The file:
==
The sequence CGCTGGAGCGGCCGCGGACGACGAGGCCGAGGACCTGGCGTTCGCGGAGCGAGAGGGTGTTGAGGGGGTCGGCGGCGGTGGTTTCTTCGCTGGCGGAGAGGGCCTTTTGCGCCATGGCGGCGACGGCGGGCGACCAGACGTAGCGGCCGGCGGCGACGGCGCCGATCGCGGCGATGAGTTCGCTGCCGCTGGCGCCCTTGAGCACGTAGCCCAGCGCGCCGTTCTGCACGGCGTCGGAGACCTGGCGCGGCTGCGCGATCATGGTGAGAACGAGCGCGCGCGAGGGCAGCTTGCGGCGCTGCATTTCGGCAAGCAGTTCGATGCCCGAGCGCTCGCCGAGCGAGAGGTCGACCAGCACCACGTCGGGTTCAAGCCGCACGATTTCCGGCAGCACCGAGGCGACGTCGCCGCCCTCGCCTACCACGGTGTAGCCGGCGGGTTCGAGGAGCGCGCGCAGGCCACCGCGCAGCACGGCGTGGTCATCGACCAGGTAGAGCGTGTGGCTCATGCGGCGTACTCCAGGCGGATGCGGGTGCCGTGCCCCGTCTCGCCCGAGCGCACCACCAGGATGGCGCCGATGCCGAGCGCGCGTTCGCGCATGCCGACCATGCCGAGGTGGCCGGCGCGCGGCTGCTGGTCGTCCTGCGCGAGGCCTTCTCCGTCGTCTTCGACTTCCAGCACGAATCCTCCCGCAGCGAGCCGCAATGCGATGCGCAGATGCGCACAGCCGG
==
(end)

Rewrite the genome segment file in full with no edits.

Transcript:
The sequence CGCTGGAGCGGCCGCGGACGACGAGGCCGAGGACCTGGCGTTCGCGGAGCGAGAGGGTGTTGAGGGGGTCGGCGGCGGTGGTTTCTTCGCTGGCGGAGAGGGCCTTTTGCGCCATGGCGGCGACGGCGGGCGACCAGACGTAGCGGCCGGCGGCGACGGCGCCGATCGCGGCGATGAGTTCGCTGCCGCTGGCGCCCTTGAGCACGTAGCCCAGCGCGCCGTTCTGCACGGCGTCGGAGACCTGGCGCGGCTGCGCGATCATGGTGAGAACGAGCGCGCGCGAGGGCAGCTTGCGGCGCTGCATTTCGGCAAGCAGTTCGATGCCCGAGCGCTCGCCGAGCGAGAGGTCGACCAGCACCACGTCGGGTTCAAGCCGCACGATTTCCGGCAGCACCGAGGCGACGTCGCCGCCCTCGCCTACCACGGTGTAGCCGGCGGGTTCGAGGAGCGCGCGCAGGCCACCGCGCAGCACGGCGTGGTCATCGACCAGGTAGAGCGTGTGGCTCATGCGGCGTACTCCAGGCGGATGCGGGTGCCGTGCCCCGTCTCGCCCGAGCGCACCACCAGGATGGCGCCGATGCCGAGCGCGCGTTCGCGCATGCCGACCATGCCGAGGTGGCCGGCGCGCGGCTGCTGGTCGTCCTGCGCGAGGCCTTCTCCGTCGTCTTCGACTTCCAGCACGAATCCTCCCGCAGCGAGCCGCAATGCGATGCGCAGATGCGCACAGCCGG